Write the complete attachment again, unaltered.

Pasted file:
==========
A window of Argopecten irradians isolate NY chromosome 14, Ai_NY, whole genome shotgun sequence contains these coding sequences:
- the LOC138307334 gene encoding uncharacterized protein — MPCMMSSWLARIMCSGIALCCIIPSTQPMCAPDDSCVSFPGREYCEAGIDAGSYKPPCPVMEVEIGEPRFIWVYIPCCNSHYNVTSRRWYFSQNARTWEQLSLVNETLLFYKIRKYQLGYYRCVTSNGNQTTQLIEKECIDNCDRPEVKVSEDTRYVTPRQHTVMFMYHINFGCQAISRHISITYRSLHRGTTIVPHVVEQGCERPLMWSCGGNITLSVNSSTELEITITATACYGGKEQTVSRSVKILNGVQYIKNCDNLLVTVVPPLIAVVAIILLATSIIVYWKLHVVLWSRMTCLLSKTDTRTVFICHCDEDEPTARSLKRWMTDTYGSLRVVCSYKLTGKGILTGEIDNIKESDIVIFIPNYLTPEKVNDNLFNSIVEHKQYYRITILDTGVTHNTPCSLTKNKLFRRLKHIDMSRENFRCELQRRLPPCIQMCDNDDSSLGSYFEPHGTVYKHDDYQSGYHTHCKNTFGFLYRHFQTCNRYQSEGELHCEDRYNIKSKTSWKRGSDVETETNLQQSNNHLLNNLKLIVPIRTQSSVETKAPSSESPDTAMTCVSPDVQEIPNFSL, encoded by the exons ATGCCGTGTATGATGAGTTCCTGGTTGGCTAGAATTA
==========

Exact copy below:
A window of Argopecten irradians isolate NY chromosome 14, Ai_NY, whole genome shotgun sequence contains these coding sequences:
- the LOC138307334 gene encoding uncharacterized protein — MPCMMSSWLARIMCSGIALCCIIPSTQPMCAPDDSCVSFPGREYCEAGIDAGSYKPPCPVMEVEIGEPRFIWVYIPCCNSHYNVTSRRWYFSQNARTWEQLSLVNETLLFYKIRKYQLGYYRCVTSNGNQTTQLIEKECIDNCDRPEVKVSEDTRYVTPRQHTVMFMYHINFGCQAISRHISITYRSLHRGTTIVPHVVEQGCERPLMWSCGGNITLSVNSSTELEITITATACYGGKEQTVSRSVKILNGVQYIKNCDNLLVTVVPPLIAVVAIILLATSIIVYWKLHVVLWSRMTCLLSKTDTRTVFICHCDEDEPTARSLKRWMTDTYGSLRVVCSYKLTGKGILTGEIDNIKESDIVIFIPNYLTPEKVNDNLFNSIVEHKQYYRITILDTGVTHNTPCSLTKNKLFRRLKHIDMSRENFRCELQRRLPPCIQMCDNDDSSLGSYFEPHGTVYKHDDYQSGYHTHCKNTFGFLYRHFQTCNRYQSEGELHCEDRYNIKSKTSWKRGSDVETETNLQQSNNHLLNNLKLIVPIRTQSSVETKAPSSESPDTAMTCVSPDVQEIPNFSL, encoded by the exons ATGCCGTGTATGATGAGTTCCTGGTTGGCTAGAATTA